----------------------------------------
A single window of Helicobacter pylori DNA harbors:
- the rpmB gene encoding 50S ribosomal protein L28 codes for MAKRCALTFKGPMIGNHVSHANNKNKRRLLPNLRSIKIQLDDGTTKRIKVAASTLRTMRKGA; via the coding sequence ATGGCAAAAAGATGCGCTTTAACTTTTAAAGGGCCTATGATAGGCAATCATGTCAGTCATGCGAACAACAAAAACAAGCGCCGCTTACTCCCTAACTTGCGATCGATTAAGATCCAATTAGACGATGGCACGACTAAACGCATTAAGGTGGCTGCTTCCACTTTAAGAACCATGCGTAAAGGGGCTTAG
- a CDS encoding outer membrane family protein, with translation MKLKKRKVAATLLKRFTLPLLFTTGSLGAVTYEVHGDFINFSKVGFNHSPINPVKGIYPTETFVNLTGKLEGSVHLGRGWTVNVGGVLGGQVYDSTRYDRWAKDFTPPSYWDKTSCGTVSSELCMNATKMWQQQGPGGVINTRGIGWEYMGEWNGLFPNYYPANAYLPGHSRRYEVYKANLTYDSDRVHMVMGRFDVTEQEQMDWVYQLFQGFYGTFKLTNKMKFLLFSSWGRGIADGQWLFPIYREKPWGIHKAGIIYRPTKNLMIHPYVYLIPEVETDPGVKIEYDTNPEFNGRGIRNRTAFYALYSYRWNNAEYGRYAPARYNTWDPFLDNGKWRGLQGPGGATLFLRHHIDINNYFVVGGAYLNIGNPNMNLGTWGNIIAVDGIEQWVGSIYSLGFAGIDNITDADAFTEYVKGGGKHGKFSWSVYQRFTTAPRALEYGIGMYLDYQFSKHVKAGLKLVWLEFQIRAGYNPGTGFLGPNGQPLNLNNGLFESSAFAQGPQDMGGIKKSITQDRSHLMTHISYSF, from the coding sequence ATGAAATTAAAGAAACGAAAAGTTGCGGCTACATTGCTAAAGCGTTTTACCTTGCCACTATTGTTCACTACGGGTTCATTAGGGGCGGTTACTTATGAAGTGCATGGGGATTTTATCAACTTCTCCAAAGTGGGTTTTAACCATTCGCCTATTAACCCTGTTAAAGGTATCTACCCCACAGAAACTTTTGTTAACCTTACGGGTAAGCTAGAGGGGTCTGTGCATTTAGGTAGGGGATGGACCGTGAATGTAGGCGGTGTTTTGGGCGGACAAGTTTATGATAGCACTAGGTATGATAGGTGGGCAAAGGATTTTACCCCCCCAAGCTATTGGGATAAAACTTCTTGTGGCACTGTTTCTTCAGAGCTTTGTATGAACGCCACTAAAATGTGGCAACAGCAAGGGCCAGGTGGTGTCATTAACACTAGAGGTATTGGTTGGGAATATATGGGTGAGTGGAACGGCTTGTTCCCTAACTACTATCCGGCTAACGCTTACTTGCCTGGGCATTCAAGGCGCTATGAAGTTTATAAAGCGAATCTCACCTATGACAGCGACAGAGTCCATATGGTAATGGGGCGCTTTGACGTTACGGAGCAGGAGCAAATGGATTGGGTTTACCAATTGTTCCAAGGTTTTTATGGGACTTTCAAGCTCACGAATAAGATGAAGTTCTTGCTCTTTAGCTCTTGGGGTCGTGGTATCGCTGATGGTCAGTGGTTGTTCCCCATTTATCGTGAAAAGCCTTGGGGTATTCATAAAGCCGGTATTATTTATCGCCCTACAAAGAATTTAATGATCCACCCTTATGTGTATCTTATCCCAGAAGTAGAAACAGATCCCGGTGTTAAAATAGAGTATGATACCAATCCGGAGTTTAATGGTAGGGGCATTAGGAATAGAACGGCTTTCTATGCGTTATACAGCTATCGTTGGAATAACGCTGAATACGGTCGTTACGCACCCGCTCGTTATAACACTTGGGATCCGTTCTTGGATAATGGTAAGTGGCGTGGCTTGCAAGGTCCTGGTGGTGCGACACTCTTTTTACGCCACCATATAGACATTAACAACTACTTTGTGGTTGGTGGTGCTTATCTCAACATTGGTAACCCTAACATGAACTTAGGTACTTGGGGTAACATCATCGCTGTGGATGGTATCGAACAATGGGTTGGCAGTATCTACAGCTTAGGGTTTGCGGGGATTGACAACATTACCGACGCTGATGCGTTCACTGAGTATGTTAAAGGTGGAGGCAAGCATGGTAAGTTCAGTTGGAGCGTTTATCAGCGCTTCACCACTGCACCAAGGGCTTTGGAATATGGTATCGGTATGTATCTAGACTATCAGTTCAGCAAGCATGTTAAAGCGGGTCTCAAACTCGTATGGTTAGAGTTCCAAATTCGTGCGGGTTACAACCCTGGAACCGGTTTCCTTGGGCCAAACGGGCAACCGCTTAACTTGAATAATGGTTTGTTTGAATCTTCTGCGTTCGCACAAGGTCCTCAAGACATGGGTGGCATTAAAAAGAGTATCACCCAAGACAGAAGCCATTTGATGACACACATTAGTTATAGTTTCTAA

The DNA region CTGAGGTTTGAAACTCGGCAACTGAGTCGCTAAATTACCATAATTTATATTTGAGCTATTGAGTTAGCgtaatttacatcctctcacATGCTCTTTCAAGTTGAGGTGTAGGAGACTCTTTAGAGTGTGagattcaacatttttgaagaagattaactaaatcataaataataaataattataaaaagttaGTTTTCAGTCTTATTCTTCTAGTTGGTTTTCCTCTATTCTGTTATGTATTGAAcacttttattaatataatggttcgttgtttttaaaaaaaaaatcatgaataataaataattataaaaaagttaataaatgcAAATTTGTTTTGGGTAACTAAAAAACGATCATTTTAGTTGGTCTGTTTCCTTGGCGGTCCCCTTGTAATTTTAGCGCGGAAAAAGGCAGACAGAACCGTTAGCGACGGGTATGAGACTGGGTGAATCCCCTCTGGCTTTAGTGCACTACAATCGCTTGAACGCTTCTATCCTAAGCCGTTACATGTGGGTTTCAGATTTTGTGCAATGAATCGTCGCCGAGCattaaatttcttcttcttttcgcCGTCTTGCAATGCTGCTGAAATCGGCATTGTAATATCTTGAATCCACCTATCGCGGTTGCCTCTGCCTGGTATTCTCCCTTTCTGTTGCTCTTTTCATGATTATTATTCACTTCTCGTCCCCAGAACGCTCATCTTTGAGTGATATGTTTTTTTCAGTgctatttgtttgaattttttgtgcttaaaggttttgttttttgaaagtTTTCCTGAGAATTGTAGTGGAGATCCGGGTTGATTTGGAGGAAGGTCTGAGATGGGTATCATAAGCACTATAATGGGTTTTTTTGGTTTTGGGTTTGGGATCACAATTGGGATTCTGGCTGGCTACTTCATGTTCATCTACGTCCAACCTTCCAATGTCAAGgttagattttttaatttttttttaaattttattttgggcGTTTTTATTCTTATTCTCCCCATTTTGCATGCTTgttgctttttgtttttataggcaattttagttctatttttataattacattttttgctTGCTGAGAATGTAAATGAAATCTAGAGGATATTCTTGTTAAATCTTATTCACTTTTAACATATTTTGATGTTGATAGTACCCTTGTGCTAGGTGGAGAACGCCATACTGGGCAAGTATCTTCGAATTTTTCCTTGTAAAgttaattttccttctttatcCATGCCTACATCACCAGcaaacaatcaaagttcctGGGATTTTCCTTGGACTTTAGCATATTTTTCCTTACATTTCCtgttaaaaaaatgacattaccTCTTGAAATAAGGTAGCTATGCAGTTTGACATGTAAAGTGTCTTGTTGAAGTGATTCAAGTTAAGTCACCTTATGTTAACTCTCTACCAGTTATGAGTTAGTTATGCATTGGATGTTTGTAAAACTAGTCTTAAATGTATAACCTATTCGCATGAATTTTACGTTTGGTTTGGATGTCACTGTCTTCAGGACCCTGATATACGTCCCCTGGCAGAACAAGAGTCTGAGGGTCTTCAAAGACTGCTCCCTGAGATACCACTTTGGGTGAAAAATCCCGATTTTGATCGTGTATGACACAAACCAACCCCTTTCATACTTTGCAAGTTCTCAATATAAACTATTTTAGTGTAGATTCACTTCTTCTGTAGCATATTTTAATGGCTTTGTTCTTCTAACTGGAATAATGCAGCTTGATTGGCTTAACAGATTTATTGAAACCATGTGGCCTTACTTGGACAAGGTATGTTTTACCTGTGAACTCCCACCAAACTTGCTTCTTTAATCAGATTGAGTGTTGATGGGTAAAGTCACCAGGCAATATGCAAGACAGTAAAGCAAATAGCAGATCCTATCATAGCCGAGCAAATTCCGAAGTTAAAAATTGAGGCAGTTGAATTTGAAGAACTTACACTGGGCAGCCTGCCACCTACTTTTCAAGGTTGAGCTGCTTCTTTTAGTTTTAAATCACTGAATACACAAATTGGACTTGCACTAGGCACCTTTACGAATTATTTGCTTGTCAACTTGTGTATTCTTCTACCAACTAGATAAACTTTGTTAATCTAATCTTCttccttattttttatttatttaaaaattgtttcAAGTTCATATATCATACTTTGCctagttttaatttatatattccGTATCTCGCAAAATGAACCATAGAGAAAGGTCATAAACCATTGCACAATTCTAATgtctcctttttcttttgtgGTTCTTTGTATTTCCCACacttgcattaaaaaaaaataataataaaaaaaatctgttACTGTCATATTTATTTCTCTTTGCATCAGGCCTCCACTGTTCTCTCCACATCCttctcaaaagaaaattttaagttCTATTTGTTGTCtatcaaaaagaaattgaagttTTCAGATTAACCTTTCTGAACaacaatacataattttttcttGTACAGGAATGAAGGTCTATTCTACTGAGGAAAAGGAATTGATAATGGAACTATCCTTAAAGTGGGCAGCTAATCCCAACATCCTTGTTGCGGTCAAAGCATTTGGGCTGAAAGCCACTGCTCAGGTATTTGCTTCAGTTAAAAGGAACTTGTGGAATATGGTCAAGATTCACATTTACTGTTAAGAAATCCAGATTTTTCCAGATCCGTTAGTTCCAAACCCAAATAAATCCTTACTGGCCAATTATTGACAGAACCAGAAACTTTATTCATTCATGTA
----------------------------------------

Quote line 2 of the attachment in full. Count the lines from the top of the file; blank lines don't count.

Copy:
- the rpmB gene encoding 50S ribosomal protein L28 codes for MAKRCALTFKGPMIGNHVSHANNKNKRRLLPNLRSIKIQLDDGTTKRIKVAASTLRTMRKGA; via the coding sequence ATGGCAAAAAGATGCGCTTTAACTTTTAAAGGGCCTATGATAGGCAATCATGTCAGTCATGCGAACAACAAAAACAAGCGCCGCTTACTCCCTAACTTGCGATCGATTAAGATCCAATTAGACGATGGCACGACTAAACGCATTAAGGTGGCTGCTTCCACTTTAAGAACCATGCGTAAAGGGGCTTAG